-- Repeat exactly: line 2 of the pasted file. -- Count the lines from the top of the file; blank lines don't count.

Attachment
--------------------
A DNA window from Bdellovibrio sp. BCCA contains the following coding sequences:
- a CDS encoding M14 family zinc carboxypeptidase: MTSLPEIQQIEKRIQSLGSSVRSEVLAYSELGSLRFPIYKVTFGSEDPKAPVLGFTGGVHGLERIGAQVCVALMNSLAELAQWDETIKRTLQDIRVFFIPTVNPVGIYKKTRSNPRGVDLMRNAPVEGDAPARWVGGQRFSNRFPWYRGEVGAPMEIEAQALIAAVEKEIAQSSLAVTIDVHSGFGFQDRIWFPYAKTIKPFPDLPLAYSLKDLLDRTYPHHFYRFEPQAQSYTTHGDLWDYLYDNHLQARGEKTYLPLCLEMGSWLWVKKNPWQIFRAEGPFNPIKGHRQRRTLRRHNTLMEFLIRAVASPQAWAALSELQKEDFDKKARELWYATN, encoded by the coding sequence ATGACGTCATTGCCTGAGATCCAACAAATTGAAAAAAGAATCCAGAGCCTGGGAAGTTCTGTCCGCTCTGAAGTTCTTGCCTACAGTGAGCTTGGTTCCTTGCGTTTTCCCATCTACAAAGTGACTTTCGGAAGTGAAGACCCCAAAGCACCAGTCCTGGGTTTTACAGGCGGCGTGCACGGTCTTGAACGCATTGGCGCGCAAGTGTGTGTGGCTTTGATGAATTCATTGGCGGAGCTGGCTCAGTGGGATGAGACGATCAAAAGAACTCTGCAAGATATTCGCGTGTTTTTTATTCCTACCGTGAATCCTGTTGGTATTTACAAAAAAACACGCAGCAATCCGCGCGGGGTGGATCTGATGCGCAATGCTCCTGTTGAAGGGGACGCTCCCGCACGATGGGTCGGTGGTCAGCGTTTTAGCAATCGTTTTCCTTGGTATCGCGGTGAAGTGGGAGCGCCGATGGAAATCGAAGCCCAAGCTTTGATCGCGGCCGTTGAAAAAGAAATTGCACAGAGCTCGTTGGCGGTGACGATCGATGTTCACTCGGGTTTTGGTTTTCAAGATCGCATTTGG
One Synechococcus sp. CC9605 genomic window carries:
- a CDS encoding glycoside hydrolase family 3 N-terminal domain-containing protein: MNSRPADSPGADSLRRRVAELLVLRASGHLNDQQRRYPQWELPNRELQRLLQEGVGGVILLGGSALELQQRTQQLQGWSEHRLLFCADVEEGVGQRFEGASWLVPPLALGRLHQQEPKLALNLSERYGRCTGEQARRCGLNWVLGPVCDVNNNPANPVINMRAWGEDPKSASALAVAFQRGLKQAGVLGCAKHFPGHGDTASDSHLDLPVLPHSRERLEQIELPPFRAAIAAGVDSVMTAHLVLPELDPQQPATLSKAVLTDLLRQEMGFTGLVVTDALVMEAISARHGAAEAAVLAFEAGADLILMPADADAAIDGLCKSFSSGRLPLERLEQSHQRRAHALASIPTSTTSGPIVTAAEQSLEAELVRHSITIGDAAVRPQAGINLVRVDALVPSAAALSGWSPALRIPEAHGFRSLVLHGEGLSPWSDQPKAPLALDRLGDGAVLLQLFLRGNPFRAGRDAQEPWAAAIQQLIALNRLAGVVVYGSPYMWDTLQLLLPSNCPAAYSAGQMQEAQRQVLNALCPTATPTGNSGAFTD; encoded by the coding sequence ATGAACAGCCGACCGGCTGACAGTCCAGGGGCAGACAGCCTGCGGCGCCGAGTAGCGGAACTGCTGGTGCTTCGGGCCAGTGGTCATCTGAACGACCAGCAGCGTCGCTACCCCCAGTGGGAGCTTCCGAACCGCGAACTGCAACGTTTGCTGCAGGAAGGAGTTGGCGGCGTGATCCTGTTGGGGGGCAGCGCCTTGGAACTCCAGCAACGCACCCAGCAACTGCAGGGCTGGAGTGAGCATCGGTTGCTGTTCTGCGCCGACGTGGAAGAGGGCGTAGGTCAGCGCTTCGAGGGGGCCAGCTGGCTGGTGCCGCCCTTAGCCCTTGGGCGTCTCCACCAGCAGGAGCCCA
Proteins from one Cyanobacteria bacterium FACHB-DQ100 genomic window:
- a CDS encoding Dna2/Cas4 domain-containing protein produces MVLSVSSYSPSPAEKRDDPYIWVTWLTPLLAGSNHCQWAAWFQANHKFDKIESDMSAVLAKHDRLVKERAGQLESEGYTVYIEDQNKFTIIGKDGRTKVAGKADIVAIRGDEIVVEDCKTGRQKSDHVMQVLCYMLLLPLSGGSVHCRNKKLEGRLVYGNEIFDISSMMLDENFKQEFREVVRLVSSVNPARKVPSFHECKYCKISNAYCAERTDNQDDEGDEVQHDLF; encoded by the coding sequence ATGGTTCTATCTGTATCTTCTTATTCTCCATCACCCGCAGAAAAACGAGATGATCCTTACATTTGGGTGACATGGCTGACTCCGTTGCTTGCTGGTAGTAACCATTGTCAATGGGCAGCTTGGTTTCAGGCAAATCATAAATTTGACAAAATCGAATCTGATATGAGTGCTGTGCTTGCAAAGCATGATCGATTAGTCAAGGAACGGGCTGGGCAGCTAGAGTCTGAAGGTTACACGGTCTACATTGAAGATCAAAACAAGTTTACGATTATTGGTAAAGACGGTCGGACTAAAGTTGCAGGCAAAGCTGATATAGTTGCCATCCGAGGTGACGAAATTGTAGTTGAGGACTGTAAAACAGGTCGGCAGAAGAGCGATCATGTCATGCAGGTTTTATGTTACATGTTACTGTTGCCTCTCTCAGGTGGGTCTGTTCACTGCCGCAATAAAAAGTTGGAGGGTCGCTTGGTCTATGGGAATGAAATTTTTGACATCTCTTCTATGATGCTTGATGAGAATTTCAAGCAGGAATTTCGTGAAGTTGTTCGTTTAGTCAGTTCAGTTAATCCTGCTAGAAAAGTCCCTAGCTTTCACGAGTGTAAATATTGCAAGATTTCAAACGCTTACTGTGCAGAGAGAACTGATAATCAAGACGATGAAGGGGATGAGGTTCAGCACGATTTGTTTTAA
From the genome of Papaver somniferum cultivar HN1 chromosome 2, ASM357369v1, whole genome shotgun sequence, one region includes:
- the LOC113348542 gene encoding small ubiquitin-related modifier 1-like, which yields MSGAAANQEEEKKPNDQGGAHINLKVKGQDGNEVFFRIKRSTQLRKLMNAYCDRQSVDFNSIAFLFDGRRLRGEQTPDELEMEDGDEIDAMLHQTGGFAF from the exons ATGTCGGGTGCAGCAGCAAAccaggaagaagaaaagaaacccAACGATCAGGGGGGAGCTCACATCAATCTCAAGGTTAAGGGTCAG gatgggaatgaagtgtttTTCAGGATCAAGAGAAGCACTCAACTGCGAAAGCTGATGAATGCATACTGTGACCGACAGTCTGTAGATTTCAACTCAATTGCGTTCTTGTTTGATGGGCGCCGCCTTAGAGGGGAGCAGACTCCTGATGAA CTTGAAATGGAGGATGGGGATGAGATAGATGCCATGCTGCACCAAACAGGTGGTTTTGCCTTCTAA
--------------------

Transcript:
- a CDS encoding M14 family zinc carboxypeptidase: MTSLPEIQQIEKRIQSLGSSVRSEVLAYSELGSLRFPIYKVTFGSEDPKAPVLGFTGGVHGLERIGAQVCVALMNSLAELAQWDETIKRTLQDIRVFFIPTVNPVGIYKKTRSNPRGVDLMRNAPVEGDAPARWVGGQRFSNRFPWYRGEVGAPMEIEAQALIAAVEKEIAQSSLAVTIDVHSGFGFQDRIWFPYAKTIKPFPDLPLAYSLKDLLDRTYPHHFYRFEPQAQSYTTHGDLWDYLYDNHLQARGEKTYLPLCLEMGSWLWVKKNPWQIFRAEGPFNPIKGHRQRRTLRRHNTLMEFLIRAVASPQAWAALSELQKEDFDKKARELWYATN, encoded by the coding sequence ATGACGTCATTGCCTGAGATCCAACAAATTGAAAAAAGAATCCAGAGCCTGGGAAGTTCTGTCCGCTCTGAAGTTCTTGCCTACAGTGAGCTTGGTTCCTTGCGTTTTCCCATCTACAAAGTGACTTTCGGAAGTGAAGACCCCAAAGCACCAGTCCTGGGTTTTACAGGCGGCGTGCACGGTCTTGAACGCATTGGCGCGCAAGTGTGTGTGGCTTTGATGAATTCATTGGCGGAGCTGGCTCAGTGGGATGAGACGATCAAAAGAACTCTGCAAGATATTCGCGTGTTTTTTATTCCTACCGTGAATCCTGTTGGTATTTACAAAAAAACACGCAGCAATCCGCGCGGGGTGGATCTGATGCGCAATGCTCCTGTTGAAGGGGACGCTCCCGCACGATGGGTCGGTGGTCAGCGTTTTAGCAATCGTTTTCCTTGGTATCGCGGTGAAGTGGGAGCGCCGATGGAAATCGAAGCCCAAGCTTTGATCGCGGCCGTTGAAAAAGAAATTGCACAGAGCTCGTTGGCGGTGACGATCGATGTTCACTCGGGTTTTGGTTTTCAAGATCGCATTTGG